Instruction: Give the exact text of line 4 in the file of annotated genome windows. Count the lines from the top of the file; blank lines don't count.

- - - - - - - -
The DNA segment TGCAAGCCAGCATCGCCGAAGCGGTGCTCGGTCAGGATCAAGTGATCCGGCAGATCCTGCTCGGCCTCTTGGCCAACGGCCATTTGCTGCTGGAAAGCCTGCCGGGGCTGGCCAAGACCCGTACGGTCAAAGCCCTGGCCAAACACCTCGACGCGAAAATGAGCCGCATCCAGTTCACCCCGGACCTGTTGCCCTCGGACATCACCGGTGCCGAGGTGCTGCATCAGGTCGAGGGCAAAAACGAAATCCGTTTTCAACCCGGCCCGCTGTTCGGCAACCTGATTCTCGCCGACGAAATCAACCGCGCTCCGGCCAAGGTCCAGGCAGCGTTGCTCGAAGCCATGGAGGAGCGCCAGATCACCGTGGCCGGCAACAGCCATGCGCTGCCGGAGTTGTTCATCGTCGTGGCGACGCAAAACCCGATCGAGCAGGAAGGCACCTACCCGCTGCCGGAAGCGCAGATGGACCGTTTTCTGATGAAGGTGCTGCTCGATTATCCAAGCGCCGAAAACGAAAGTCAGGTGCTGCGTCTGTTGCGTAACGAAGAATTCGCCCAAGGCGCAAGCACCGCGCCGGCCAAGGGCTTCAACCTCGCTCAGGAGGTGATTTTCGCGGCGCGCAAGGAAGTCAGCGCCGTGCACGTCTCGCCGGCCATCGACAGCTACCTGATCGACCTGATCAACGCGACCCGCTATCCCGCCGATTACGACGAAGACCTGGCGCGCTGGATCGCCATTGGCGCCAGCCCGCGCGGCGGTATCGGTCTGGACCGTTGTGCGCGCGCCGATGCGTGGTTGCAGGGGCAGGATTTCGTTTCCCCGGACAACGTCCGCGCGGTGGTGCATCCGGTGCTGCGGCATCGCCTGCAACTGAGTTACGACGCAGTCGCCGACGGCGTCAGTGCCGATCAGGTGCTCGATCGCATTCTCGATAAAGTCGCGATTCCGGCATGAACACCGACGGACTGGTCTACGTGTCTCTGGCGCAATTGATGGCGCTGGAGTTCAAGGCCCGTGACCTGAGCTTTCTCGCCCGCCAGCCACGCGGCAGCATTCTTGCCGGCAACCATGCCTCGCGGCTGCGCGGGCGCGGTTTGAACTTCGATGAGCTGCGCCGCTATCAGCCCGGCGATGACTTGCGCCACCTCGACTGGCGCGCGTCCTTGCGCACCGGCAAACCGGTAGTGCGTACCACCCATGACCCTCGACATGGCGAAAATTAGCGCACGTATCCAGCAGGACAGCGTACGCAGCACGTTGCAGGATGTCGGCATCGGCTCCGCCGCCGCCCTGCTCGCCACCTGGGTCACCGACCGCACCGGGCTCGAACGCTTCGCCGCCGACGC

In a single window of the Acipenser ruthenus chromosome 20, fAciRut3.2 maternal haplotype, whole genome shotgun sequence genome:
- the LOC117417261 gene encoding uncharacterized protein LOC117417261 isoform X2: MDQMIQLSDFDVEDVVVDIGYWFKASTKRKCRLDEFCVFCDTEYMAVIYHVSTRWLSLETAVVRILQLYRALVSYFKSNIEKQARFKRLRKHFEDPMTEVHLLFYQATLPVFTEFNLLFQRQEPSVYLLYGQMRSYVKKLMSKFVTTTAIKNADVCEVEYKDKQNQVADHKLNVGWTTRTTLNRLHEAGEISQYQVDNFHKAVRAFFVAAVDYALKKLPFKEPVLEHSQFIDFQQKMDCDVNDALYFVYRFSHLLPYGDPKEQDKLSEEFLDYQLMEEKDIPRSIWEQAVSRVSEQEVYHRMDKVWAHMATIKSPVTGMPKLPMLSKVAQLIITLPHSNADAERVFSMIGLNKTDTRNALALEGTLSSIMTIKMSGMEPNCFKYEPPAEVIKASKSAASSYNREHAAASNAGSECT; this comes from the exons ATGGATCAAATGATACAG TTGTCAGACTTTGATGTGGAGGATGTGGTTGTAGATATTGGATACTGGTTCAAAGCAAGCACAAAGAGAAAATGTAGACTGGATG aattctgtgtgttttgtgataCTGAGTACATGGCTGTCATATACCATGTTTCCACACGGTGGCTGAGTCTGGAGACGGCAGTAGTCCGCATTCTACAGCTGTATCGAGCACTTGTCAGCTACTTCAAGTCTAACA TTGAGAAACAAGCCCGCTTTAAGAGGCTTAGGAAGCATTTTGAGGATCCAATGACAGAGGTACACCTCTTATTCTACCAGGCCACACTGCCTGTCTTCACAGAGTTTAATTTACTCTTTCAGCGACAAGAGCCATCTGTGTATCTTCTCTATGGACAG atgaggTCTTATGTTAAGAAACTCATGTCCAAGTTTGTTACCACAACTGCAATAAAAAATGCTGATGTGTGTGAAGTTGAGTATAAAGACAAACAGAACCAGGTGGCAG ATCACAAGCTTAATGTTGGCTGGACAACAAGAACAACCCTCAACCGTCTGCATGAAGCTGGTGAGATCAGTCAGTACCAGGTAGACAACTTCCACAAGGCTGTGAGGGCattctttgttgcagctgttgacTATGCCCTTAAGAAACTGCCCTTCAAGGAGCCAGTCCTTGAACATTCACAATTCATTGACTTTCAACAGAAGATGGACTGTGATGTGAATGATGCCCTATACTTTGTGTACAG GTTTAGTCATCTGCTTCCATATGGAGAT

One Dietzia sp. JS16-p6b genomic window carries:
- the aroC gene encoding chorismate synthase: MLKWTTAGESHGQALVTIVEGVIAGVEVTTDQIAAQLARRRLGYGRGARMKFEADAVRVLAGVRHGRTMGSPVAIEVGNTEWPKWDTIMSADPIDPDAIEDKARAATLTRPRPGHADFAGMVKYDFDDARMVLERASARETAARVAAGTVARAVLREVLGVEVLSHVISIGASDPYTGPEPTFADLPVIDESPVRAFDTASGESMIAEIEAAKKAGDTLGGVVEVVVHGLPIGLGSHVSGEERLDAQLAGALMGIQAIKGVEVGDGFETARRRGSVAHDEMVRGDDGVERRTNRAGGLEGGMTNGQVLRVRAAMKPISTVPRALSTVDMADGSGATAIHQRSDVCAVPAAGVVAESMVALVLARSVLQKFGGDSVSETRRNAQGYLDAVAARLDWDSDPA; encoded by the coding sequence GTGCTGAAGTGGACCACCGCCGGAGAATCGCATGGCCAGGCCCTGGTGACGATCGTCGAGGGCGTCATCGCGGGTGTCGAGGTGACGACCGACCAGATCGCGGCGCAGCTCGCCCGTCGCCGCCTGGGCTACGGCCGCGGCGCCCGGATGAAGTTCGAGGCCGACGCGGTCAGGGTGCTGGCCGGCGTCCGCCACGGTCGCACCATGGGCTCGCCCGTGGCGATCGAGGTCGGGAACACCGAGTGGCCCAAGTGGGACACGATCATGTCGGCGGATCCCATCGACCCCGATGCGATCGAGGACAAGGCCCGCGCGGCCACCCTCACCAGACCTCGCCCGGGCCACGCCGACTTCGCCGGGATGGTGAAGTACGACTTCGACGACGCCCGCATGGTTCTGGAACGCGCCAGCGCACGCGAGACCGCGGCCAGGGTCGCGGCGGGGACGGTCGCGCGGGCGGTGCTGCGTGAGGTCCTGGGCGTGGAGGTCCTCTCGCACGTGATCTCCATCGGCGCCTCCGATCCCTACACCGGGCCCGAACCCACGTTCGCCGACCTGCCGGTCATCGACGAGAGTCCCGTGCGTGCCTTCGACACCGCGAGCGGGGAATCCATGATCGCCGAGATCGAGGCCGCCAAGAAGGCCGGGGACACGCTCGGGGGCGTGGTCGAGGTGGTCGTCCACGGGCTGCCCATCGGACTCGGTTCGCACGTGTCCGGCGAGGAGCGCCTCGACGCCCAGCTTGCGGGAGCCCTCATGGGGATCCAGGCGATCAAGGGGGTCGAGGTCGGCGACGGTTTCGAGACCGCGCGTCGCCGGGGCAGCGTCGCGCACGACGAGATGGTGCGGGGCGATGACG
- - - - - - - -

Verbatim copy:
One Dietzia sp. JS16-p6b genomic window carries: